By: The Kabul Times
KABUL: Afghan government on Saturday rejected Islamabad’s allegation with regard to the Tehrik-e-Taliban Pakistan (TTP) and the use of Afghanistan soil by a third party to destabilise that country.
The Ministry of Foreign Affairs (MoFA) said the TTP and its affiliates had been involved in the killing of Afghans and that they had been designated as terrorist organisations in the National Threat Assessment and National Security Policy of Afghanistan.
Like other terrorist outfits, the TTP since its emergence had been allied with those fighting against the government and people of Afghanistan, a statement from the ministry said.
Over the years, a significant number of TTP leaders and operatives had either been taken out on the battlefield or captured and brought to justice in Afghanistan, the MoFA added.
As a victim of terrorism, Afghanistan had been doing its best to play a proactive part in the region’s collective fight against the common enemy, the ministry claimed.
The elimination of several top TTP leaders and the prosecution and imprisonment of hundreds of foreign fighters from TTP, LeT, JEM, ETIM, IMU, ISIS-K and other transnational terrorist groups were a testament to Kabul’s strong will and relentless efforts in the fight against terrorism, it maintained.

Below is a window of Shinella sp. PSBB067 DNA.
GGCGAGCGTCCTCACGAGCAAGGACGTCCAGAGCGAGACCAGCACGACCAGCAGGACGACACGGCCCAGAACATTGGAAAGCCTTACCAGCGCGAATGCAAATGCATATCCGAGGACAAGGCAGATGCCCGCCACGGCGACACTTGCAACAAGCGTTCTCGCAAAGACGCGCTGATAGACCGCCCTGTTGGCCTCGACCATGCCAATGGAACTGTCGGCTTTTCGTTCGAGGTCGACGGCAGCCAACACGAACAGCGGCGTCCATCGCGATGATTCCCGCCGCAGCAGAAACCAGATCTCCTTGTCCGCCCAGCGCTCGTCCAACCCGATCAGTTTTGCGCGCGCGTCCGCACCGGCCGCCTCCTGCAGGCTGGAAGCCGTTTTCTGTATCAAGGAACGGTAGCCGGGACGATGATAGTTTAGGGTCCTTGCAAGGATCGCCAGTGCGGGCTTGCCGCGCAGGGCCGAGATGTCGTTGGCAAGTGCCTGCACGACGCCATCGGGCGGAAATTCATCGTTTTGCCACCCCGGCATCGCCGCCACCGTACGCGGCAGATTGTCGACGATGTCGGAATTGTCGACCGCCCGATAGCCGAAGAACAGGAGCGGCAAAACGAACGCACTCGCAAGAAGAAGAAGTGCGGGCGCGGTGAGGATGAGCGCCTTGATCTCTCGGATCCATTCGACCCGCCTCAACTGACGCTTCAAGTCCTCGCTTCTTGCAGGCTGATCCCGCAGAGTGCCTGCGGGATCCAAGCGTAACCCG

In the interest of regional cooperation, the statement continued, Kabul had provided the partner countries concerned access to the leaders and operatives of terror outfits in Afghanistan’s custody.
“As a cornerstone of our commitment to the fight against terrorism, we have shown that Afghanistan has never allowed and will never tolerate any acts by any third party, whether state or non-state, to use Afghan soil to destabilise another country.”
The statement said: “This resolve to fight terrorism relentlessly without any distinction flows from the solidarity we have expressed with victims of terrorism, whether in Pakistan, India or elsewhere in the world.”
While the fight against regional and international terrorism must remain a top priority for all responsible states in the region and globally, the ministry insisted that Afghanistan was also pursuing a peace process as it needed need consistent cooperation from regional and international allies.
“We believe it is in the best interest of countries in the region and the international community to support the Afghan peace process as it will bring strategic gains to global counter-terrorism and regional security efforts.”
Lasting peace in Afghanistan would deny foreign fighters and terrorists any symbiotic relation they had established with those fighting against the government in Kabul and with the transnational criminal organisations involved in drug, weapons and human trafficking. “Therefore, it is our earnest expectation that partner countries in the region and beyond will support the Afghan peace process as a key investment in regional and global counterterrorism and stability,” the ministry concluded.